Showcasing the Extraordinary Expressiveness of the Trombone
A musician, arranger, and composer, Gardner has been a member of the JALC Orchestra for 23 years, much of his professional career. For every one of those 23 years, Gardner has written several arrangements or composed new works for JALC and other ensembles. Most of those works have been written for jazz ensembles, with some shorter orchestral works. Clocking in around 14 minutes, The Slide Shows is Gardner’s longest work written for a symphony orchestra.
In the process of composing this work, Gardner did what any diligent student of music would do: homework. “This being the most expansive orchestral piece that I’ve written, I was studying while I was doing it, studying all the great masters,” Gardner said. “I’ve become a huge Shostakovich fan. From writing this piece, I just learned so much listening to how Shostakovich organized the orchestra.”
Kenneth Kiesler and Vincent Gardner talk after the USO rehearsed Gardner’s The Slide Shows in Hankinson Hall.
With a nod to the motion of the trombone in the title of the work, Gardner signaled his intention right from the start: to showcase the expressiveness of the instrument and to use it to tell a story. “This is kind of the hallmark of the jazz style – being able to communicate with your instrument and tell a story with your instrument,” he said. “And I think that the trombone does that more naturally than anything, because the trombone is the instrument that mimics the human voice the closest, especially if we use effects like the plunger to make a wah-wah talking kind of sound.”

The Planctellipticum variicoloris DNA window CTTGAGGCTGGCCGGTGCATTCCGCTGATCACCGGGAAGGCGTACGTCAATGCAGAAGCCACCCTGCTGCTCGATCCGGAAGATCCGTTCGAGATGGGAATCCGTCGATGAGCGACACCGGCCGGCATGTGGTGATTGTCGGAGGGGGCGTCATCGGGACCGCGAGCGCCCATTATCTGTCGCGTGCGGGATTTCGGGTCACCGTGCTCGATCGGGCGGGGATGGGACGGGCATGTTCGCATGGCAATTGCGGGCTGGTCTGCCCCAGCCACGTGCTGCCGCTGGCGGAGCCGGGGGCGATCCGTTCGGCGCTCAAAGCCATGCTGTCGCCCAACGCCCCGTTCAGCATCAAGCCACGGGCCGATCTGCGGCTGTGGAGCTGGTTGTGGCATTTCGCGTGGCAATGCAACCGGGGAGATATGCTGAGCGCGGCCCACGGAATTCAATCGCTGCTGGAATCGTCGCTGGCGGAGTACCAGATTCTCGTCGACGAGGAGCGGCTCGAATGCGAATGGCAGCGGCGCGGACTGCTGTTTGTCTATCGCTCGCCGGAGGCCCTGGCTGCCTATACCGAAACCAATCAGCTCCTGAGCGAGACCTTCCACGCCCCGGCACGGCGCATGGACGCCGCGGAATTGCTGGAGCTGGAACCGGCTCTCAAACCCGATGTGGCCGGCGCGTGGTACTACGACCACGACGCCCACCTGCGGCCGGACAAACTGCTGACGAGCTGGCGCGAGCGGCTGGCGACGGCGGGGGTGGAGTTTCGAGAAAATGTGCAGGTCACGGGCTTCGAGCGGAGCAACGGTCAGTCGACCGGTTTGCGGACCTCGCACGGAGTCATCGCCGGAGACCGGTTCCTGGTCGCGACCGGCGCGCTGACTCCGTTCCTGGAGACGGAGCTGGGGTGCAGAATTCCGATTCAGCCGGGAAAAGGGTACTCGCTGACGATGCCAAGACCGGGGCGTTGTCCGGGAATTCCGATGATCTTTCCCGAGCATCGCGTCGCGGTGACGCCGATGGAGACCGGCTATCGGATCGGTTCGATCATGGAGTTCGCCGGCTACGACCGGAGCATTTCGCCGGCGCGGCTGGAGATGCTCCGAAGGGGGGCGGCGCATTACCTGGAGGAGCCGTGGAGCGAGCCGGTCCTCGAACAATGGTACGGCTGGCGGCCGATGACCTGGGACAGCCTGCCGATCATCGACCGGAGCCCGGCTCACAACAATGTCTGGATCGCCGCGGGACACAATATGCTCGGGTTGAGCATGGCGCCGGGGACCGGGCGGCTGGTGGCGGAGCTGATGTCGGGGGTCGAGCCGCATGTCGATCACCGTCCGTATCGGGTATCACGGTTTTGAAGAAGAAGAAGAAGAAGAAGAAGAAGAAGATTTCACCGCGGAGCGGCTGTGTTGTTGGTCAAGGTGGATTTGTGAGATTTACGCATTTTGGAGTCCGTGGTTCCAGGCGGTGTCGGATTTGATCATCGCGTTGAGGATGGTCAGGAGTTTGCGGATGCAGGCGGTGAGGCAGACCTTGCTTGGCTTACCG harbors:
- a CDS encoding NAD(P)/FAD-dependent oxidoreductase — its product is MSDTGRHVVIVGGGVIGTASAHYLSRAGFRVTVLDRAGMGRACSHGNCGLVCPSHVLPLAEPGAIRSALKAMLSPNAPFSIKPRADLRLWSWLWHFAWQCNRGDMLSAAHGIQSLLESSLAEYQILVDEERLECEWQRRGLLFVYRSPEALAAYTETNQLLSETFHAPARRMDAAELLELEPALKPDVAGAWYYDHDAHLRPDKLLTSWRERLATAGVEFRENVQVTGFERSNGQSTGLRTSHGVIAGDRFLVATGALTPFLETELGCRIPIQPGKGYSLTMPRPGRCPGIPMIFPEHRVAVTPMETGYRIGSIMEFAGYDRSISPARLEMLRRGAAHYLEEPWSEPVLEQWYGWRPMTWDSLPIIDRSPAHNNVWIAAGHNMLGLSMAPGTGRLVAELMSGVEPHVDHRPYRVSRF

Gardner felt particularly excited to be writing the piece with Jackson and Wilson in mind as the soloists: “I’ve known Dennis Wilson for a long time, and David – I’ve heard so much about him, and I’m a big fan of his playing, too.” This piece, he noted, “gave me the largest palette that I’ve ever had, and having those two great performers to play it, I mean, it was just limitless. I could write whatever I wanted to.”
On April 4, Jackson, Wilson, and the USO will bring The Slide Shows to life (along with other works on the program). The first movement, “The Slippery Dance,” was inspired by two different dances performed in African American vaudeville shows in the early 1900s: one was a snake dance involving contortionists; the other was called the sand dance, because the performers would throw sand on the floor and dance atop it, their sliding feet making a percussive sound. Gardner correlates the motions of these dances to the slide of the trombone in a movement that combines the sounds of the traditional European march and ragtime music. The movement closes with both trombones engaging in what Gardner describes as “a double-time passage that almost sounds like something percussive, like snare drums playing at each other.”